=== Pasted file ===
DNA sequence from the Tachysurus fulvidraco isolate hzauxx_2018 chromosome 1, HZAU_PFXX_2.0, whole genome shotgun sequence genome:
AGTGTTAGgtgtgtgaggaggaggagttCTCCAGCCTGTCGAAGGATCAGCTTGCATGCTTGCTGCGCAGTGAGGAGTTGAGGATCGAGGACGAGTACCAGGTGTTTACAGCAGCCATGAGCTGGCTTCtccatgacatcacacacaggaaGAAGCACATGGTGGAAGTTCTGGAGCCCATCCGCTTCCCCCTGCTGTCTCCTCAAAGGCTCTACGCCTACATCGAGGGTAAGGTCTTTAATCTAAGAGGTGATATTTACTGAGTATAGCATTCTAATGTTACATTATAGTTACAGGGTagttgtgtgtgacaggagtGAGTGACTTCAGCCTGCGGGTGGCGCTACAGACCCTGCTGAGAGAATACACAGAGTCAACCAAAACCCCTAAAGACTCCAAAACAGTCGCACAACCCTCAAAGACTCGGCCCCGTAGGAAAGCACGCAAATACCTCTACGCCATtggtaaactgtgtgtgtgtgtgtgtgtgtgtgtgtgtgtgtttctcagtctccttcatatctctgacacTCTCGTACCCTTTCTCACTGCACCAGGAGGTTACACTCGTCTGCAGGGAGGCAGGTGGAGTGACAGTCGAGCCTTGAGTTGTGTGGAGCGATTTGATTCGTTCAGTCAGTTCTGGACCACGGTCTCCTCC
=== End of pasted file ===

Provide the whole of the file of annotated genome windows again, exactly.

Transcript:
DNA sequence from the Tachysurus fulvidraco isolate hzauxx_2018 chromosome 1, HZAU_PFXX_2.0, whole genome shotgun sequence genome:
AGTGTTAGgtgtgtgaggaggaggagttCTCCAGCCTGTCGAAGGATCAGCTTGCATGCTTGCTGCGCAGTGAGGAGTTGAGGATCGAGGACGAGTACCAGGTGTTTACAGCAGCCATGAGCTGGCTTCtccatgacatcacacacaggaaGAAGCACATGGTGGAAGTTCTGGAGCCCATCCGCTTCCCCCTGCTGTCTCCTCAAAGGCTCTACGCCTACATCGAGGGTAAGGTCTTTAATCTAAGAGGTGATATTTACTGAGTATAGCATTCTAATGTTACATTATAGTTACAGGGTagttgtgtgtgacaggagtGAGTGACTTCAGCCTGCGGGTGGCGCTACAGACCCTGCTGAGAGAATACACAGAGTCAACCAAAACCCCTAAAGACTCCAAAACAGTCGCACAACCCTCAAAGACTCGGCCCCGTAGGAAAGCACGCAAATACCTCTACGCCATtggtaaactgtgtgtgtgtgtgtgtgtgtgtgtgtgtgtgtttctcagtctccttcatatctctgacacTCTCGTACCCTTTCTCACTGCACCAGGAGGTTACACTCGTCTGCAGGGAGGCAGGTGGAGTGACAGTCGAGCCTTGAGTTGTGTGGAGCGATTTGATTCGTTCAGTCAGTTCTGGACCACGGTCTCCTCC